Saturday, June 7, 2008

Individual volatility can be very different from average, or group, volatility

In Mark Thoma's June 5th post, "The Great Moderation and Household Income Volatility" he writes:

David Beckworth looks at a paper by Steven Davis and James Kahn that tries to solve a puzzle. If, as shown by the Great Moderation, aggregate income volatility is decreasing, how can individual household income volatility be increasing as many have claimed? Shouldn't the increased stability in GDP cause household income be more stable? Not necessarily

One of the fundamental reasons why this can easily happen, and has actually happened big time, is that large independent risks faced by many individuals and their families (called idiosyncratic risks), even very large and devastating ones, can average out for the statistics for the group, especially for a large group. And our economy consists of a very large group of workers, over 100 million. I'd like to explain this phenomenon more concretely and clearly by going through a hypothetical example:

Case A – All 100 million individual workers have a wage that's based on a separate coin flip for each with:

Heads: $10,000/year

Tails: $70,000/year

Case B – All 100 million workers get paid $40,000/year no matter what.

In case A, individual workers have massive income volatility. In case B individual workers have no income volatility, but in both cases the income volatility for the aggregate economy, the economy as a whole, will be essentially the same. It will be virtually zero in the first case, and exactly zero in the second case.

In case A, although individual workers can have massive volatility in their earnings, and face massive risk, and decrease in the quality of their and their family's lives, including perhaps the inability to pay for medical care, the aggregate average earnings in the economy are $40,000/year, with a standard deviation of just 0.3 cents per year!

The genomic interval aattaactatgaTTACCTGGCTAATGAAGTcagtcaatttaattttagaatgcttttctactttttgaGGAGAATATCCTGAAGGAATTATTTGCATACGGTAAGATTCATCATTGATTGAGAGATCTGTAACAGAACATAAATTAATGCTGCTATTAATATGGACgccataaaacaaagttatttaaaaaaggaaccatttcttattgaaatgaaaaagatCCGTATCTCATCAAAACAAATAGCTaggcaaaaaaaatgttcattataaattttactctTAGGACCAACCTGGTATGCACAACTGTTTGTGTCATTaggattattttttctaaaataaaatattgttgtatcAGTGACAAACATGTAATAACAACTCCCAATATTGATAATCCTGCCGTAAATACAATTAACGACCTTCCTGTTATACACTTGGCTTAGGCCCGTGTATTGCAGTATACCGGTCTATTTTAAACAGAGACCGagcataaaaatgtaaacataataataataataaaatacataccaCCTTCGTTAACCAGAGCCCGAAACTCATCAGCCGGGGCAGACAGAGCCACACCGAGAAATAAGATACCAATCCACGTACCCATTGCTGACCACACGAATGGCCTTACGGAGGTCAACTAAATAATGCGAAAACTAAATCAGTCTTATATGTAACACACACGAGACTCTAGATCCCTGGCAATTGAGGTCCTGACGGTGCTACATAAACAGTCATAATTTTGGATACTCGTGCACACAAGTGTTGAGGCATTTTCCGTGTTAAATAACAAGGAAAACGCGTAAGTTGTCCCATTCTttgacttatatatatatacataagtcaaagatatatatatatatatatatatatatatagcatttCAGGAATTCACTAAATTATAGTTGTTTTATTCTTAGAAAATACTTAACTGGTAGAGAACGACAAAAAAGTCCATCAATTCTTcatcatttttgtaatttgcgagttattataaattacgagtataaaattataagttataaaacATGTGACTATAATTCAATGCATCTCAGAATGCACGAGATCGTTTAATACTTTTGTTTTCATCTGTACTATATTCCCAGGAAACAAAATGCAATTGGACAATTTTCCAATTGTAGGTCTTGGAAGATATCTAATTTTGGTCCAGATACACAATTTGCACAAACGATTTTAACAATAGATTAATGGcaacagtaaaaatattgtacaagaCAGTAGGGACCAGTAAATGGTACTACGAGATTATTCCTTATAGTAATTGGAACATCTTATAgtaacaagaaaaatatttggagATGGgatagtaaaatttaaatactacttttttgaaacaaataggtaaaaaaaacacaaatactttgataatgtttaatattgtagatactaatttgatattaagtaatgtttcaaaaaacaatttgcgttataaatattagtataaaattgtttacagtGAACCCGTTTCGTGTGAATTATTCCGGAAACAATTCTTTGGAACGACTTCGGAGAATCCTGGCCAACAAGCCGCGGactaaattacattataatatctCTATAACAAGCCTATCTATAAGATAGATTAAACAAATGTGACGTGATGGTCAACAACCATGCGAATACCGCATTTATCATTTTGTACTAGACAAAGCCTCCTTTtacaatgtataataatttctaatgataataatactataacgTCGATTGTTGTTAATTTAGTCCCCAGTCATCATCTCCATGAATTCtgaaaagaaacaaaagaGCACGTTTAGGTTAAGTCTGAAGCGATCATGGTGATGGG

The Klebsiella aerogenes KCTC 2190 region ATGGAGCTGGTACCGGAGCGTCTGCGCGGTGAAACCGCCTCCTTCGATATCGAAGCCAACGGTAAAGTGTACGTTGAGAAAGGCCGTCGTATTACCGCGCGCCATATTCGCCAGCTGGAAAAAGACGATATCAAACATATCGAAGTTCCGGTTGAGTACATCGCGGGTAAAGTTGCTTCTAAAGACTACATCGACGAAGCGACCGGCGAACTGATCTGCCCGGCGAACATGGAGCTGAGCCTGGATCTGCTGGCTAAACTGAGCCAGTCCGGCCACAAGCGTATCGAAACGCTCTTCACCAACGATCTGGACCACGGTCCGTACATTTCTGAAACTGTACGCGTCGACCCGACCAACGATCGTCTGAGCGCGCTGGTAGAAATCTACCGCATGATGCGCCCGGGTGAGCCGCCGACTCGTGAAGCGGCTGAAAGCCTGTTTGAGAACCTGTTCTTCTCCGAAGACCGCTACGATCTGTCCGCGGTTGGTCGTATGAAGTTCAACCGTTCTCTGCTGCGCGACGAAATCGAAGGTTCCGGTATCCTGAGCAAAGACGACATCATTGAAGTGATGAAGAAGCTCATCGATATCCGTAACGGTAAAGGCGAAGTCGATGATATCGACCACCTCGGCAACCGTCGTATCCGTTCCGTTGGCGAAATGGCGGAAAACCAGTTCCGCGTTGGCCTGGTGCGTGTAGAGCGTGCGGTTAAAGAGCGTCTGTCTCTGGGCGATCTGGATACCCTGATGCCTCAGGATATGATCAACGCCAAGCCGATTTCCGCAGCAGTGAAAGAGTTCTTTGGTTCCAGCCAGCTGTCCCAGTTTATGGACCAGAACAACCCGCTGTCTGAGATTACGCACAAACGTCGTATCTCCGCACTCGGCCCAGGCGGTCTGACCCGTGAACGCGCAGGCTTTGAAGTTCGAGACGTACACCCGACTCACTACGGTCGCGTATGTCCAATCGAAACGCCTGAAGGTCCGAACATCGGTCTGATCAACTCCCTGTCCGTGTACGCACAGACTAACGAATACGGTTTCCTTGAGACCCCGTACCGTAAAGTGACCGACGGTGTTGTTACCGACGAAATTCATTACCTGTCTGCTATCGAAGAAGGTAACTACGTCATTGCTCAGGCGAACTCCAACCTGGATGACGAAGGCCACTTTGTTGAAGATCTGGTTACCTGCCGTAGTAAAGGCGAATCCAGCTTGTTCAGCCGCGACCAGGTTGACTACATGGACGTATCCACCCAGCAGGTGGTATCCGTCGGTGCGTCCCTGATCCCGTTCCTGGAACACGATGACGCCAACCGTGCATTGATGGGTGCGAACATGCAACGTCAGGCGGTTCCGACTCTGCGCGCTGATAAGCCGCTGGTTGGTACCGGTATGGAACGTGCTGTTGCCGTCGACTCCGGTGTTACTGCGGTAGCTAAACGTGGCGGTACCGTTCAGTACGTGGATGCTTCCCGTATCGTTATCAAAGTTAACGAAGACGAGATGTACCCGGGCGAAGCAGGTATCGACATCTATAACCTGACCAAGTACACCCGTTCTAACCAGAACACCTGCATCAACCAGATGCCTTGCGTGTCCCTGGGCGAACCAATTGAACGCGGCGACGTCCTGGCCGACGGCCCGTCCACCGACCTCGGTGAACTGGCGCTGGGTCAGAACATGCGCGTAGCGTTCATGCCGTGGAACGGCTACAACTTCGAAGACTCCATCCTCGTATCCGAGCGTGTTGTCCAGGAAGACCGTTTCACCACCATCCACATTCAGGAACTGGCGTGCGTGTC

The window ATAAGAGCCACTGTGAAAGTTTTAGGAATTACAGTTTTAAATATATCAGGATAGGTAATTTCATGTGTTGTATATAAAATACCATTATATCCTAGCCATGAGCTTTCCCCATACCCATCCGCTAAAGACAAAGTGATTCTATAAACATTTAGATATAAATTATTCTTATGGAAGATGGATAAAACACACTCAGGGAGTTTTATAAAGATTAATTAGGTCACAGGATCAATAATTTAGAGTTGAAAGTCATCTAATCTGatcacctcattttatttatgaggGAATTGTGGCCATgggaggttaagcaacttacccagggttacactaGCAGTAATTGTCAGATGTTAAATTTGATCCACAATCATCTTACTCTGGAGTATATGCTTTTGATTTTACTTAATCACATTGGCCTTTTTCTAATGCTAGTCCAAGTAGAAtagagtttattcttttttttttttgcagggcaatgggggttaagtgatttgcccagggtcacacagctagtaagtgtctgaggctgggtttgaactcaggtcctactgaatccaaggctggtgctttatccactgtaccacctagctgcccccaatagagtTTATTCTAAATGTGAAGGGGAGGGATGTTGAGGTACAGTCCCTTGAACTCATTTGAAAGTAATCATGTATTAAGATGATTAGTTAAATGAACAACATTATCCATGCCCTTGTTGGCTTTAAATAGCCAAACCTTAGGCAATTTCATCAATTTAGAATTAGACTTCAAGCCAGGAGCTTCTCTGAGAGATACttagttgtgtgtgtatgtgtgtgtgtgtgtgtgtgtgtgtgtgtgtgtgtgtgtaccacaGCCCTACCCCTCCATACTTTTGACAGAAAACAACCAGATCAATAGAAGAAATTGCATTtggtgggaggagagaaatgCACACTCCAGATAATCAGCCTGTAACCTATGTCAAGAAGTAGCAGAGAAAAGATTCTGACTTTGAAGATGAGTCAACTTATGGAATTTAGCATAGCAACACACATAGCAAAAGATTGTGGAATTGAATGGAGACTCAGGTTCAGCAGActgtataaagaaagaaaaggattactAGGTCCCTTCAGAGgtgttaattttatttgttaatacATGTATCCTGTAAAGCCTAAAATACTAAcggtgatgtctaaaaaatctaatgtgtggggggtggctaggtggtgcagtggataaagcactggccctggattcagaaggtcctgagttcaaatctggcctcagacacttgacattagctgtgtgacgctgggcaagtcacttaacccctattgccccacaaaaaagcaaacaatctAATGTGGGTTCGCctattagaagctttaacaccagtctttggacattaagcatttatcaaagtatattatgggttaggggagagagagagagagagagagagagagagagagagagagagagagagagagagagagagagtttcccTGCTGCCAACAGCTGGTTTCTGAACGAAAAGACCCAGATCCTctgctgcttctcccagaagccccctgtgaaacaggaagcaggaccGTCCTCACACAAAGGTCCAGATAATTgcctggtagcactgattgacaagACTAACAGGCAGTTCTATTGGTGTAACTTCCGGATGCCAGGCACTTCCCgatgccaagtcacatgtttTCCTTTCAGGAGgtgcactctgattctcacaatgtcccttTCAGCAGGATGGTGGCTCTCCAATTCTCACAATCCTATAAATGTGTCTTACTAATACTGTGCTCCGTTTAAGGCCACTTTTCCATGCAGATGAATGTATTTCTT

The intuitive reason is, as you'd expect, that if you do as many an 100 million independent coin flips, the odds of getting anything more than a micro percentage over 50% being heads, or a micro percentage over 50% being tails, are infinitesimal. The odds are for all practical purposes zero. So the economy as a whole always has average income stably at $40,000, even though individual workers incomes vary massively over the years, and they face devastating risk to themselves and their families, and cannot plan well and efficiently long term.

The moral of the story: Individual volatility and aggregate volatility for the economy as a whole can be very different. Each individual can face massive risk and volatility, but in the economy as a whole, at the end of the day, the individuals who had good luck can average out the individuals who had bad luck and really suffered, so that the average looks ok and is always about the same. But as an individual you don't want to be exposed to these kinds of ups and downs, this kind of risk, and you certainly don't want your family to be exposed to it – that's real family valuing.

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